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"Buying the Farm" and Buying the Farm

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Christiane Tas
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Wikimedia Commons
The concept of 'the eldest son inheriting the land' is an outdated one, and families without a coherent and explicit will may leave their descendants a mess of trouble after their deaths.

Inheritance of any family business is a sticky issue. But when that family business doubles as your childhood home, emotions run even higher.

That's what Mary Swander, Iowa's poet laureate, discovered when she started researching her latest play, "Map of My Kingdom." It follows Angela Martin, a lawyer and mediator of law disputes. And while the play is fictional, the stories are incredibly true-to-life.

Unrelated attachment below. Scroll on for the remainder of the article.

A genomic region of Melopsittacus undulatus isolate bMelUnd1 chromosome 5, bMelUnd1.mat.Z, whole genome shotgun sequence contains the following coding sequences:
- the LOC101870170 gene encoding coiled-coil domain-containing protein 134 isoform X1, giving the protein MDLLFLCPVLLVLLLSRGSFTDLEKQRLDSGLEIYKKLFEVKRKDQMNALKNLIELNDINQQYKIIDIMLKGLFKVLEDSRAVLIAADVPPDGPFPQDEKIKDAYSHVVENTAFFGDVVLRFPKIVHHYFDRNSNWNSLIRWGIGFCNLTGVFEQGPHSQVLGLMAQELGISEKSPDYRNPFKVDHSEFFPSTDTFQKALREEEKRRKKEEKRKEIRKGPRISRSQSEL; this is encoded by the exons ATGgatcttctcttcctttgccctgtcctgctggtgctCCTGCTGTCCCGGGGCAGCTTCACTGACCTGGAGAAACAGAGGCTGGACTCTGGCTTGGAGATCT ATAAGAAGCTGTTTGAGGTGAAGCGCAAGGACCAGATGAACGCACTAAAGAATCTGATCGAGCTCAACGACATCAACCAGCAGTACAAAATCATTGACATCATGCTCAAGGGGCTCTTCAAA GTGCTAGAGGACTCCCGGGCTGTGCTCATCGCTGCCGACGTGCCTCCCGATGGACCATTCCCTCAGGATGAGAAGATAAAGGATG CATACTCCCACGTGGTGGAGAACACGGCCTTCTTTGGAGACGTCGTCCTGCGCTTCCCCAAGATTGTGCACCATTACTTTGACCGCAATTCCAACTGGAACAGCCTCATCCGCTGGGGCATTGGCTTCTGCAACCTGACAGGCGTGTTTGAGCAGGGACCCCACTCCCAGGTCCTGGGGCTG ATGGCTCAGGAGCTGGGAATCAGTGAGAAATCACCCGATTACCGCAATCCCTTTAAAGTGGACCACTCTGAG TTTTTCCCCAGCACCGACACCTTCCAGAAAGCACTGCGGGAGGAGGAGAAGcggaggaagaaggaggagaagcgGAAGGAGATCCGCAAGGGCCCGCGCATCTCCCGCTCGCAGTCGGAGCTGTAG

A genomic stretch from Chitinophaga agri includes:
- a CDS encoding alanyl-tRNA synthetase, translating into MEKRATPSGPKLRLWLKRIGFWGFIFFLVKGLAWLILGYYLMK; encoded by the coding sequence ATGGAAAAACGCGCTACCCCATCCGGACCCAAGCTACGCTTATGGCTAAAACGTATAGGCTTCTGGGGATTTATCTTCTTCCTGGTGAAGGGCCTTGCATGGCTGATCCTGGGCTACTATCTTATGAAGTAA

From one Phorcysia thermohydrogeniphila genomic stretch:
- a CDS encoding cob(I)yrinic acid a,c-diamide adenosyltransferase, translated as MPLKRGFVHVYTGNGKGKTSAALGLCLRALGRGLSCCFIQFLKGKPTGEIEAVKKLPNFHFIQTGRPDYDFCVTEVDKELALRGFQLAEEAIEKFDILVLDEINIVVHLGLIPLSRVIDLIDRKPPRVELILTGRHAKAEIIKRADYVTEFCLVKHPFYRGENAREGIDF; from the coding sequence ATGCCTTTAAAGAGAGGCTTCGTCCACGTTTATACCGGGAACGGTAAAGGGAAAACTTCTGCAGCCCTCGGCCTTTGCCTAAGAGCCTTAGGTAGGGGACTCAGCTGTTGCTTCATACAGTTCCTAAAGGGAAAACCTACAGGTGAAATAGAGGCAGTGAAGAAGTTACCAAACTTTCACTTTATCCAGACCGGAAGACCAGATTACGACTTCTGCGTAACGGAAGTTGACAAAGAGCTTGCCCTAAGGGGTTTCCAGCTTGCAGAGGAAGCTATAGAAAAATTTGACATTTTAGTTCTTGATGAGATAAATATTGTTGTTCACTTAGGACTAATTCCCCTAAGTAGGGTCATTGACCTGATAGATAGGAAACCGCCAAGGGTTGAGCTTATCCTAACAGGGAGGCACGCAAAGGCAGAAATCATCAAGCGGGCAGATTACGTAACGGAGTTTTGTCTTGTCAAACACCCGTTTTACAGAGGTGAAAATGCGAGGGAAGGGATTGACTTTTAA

"The play debuted in July and as I was walking out, I heard people in the audience say, 'Well we own farmland; we've never thought about what will happen to it.'"

The next showing of the play is Thursday, September 25th, in Chariton. On this Talk of Iowa, Charity Nebbe talks with Swander and with Tom Frantzen, a full-time farmer of forty years who has dealt with three generations of farm transfer.

Charity Nebbe is the host of IPR's Talk of Iowa